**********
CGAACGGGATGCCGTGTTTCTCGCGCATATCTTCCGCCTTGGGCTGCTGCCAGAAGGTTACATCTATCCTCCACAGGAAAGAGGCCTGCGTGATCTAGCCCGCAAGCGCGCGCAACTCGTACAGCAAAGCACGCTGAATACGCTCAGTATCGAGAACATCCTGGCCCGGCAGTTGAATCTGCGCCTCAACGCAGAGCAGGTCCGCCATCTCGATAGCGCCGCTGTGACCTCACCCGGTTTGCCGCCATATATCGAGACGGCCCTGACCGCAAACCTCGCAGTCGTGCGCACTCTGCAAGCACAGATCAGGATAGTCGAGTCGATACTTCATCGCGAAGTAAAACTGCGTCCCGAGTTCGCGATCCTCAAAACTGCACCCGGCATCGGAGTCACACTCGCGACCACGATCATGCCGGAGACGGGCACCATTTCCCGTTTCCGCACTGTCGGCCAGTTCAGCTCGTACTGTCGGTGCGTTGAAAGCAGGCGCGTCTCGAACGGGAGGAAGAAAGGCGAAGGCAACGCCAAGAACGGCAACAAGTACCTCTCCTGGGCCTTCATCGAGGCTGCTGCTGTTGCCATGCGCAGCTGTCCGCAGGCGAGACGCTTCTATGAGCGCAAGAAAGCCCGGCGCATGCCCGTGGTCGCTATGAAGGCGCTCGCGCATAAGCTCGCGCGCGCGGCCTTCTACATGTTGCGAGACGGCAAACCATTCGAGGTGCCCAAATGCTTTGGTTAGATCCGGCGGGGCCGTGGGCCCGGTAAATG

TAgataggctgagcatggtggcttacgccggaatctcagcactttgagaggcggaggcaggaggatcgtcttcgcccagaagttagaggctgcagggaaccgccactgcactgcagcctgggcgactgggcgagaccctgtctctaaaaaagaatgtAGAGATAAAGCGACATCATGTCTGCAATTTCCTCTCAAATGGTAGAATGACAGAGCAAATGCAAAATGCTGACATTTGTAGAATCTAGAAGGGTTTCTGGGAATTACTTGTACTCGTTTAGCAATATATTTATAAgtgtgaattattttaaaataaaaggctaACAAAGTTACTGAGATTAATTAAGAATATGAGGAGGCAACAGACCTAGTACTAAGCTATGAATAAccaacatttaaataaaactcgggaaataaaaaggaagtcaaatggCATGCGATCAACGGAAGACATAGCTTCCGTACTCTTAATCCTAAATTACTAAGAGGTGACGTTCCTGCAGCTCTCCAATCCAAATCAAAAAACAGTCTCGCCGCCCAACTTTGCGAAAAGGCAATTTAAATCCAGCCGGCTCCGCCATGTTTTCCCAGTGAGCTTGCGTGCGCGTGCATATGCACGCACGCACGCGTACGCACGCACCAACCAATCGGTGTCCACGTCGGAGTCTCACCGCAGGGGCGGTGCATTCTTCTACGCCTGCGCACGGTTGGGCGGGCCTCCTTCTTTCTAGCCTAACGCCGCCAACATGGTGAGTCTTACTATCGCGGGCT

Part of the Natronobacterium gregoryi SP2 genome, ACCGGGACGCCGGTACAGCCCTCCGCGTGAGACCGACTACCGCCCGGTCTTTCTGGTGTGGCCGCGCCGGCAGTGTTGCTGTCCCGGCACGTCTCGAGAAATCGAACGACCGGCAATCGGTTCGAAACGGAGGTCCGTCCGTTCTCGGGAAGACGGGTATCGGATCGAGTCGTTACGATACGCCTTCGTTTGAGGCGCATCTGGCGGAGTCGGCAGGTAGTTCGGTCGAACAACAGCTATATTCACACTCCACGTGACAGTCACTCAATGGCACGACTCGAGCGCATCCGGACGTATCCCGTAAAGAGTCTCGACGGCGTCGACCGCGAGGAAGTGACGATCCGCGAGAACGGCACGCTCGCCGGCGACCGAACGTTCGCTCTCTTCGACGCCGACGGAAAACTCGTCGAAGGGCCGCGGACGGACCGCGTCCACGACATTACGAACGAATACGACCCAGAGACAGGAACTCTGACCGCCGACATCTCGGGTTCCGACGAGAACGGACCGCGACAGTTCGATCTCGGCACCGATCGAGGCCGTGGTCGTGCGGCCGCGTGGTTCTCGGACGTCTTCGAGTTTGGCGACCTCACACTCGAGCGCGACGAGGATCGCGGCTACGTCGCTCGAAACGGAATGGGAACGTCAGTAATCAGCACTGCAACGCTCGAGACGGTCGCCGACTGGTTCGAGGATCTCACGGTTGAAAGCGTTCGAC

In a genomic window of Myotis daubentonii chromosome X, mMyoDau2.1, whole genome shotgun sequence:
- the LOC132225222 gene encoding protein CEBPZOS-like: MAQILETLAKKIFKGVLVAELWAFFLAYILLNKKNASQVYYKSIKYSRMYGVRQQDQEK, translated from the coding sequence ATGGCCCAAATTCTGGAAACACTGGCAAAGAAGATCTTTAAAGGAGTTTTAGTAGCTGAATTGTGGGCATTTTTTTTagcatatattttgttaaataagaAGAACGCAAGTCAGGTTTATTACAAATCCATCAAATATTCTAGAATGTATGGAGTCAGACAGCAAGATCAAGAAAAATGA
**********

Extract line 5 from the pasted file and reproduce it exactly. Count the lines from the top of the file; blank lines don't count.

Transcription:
- the LOC132225222 gene encoding protein CEBPZOS-like: MAQILETLAKKIFKGVLVAELWAFFLAYILLNKKNASQVYYKSIKYSRMYGVRQQDQEK, translated from the coding sequence ATGGCCCAAATTCTGGAAACACTGGCAAAGAAGATCTTTAAAGGAGTTTTAGTAGCTGAATTGTGGGCATTTTTTTTagcatatattttgttaaataagaAGAACGCAAGTCAGGTTTATTACAAATCCATCAAATATTCTAGAATGTATGGAGTCAGACAGCAAGATCAAGAAAAATGA